As soon as he discovered Madiha's dead body on a farm, a local peasant called the local police station to report it. The 26-year-old girl had been brutally murdered, with her throat cut repeatedly and her body covered in knife wounds.
Madiha belonged to a community in Naushehra Warkan, a small town in Pakistan's eastern Punjab province. She was brutally killed because she wanted to marry a man of her choosing.
"Her parents were against the marriage. Initial investigations indicate that her mother and two brothers murdered her in the name of 'honor'," Ali Akbar, a local police officer, told DW.
Locals say Madiha had eloped with her lover four years ago. A few days prior to her killing, her parents had reached out to Madiha through her elder sister and assured her that if she returned home, the family would welcome her with open arms.
"We met her and told her to come back. We told her that we forgave her [for getting married]. On the way back, my two sons stopped the motorbike and told me to stay there. Then they took Madiha to the farm and killed her," Iqbal Bibi, Madiha's mother, told DW from the police station over the phone.
Madiha's mother and brothers admitted to the crime and say that Madiha had "dishonored" the family by eloping with her lover.
These so-called "honor killings" are rampant across Pakistan – both in rural and urban areas.
Earlier this month, two sisters were strangled to death by their family members in the eastern Rahim Yar Khan town. Police arrested their cousins, who are the main suspects in this "honor killing" case.
In another incident this month, a husband killed his wife in the northwestern city of Swat in order to "punish" her for seeking divorce and marrying another man.
"Some 700 women were killed in the name of 'honor' in 2017. These are only the reported cases," Zohra Yusuf, the former chairperson of the non-governmental Human Rights Commission of Pakistan (HRCP), told DW.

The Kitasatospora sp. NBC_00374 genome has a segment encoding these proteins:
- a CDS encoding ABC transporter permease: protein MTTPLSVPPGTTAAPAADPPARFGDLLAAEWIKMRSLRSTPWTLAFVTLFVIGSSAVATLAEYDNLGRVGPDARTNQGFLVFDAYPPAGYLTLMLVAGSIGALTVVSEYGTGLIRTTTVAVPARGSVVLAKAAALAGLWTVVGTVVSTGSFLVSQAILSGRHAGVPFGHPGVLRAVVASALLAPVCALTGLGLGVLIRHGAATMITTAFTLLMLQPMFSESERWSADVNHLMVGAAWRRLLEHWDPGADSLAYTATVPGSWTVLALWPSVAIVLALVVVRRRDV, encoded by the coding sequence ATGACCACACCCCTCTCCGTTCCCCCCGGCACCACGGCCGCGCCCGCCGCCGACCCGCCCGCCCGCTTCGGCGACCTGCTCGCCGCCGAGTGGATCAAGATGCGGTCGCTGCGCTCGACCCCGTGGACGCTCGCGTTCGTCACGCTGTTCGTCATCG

Rights activists say it is difficult to determine the exact number of "honor killing" victims. Most of these cases go unreported, and in some cases, police do not allow an autopsy, thus making it easier for the family to pass it off as a "natural death."
"Feudal orthodoxy and conservative norms have deep roots in Pakistan. Men want to control women and they treat them as their 'property.' They don't allow any freedom to women," Yusuf explained, adding that other countries in the region, like Afghanistan and India, face a similar problem.
Read more: Indian police arrest honor killing gang
"In Pakistan, it is not only individuals that commit 'honor killings;' even tribal courts sentence women to death for 'dishonoring' a family or a tribe," Yusuf added.
Implementation of laws
According to the new legislation, passed during former PM Nawaz Sharif's tenure, a family member was no longer entitled to pardon a murderer in "honor killing" cases. The new law guarantees death penalty or life imprisonment for the culprit.
But global human rights watchdog Amnesty International said in its 2017 report that despite the passing of a new law, the number of "honor" crimes in Pakistan remained high. Amnesty also pointed to a number of flaws in the law; for instance, a judge having the authority to rule out the aspect of "honor killing" from the murder case. This leaves the door open for families to bribe local judges to dismiss the case.
Experts also say that Pakistan's patriarchal society tends to condone "honor killings." In 2014, US-based Pew Research Center conducted a survey and concluded that four out of 10 people in Pakistan justified "honor killings" in some way.
"The government needs to strengthen laws to protect women and also make sure these laws are implemented. On the other hand, civil society needs to create awareness about the issue," activist Yusuf said.
Sabookh Syed, an Islamabad-based journalist, said that religious groups are equally responsible for promoting violence against women in the South Asian country.
"Religious organizations take to the streets on petty issues but never speak out against 'honor killings.' They think it is not even an issue," Syed told DW.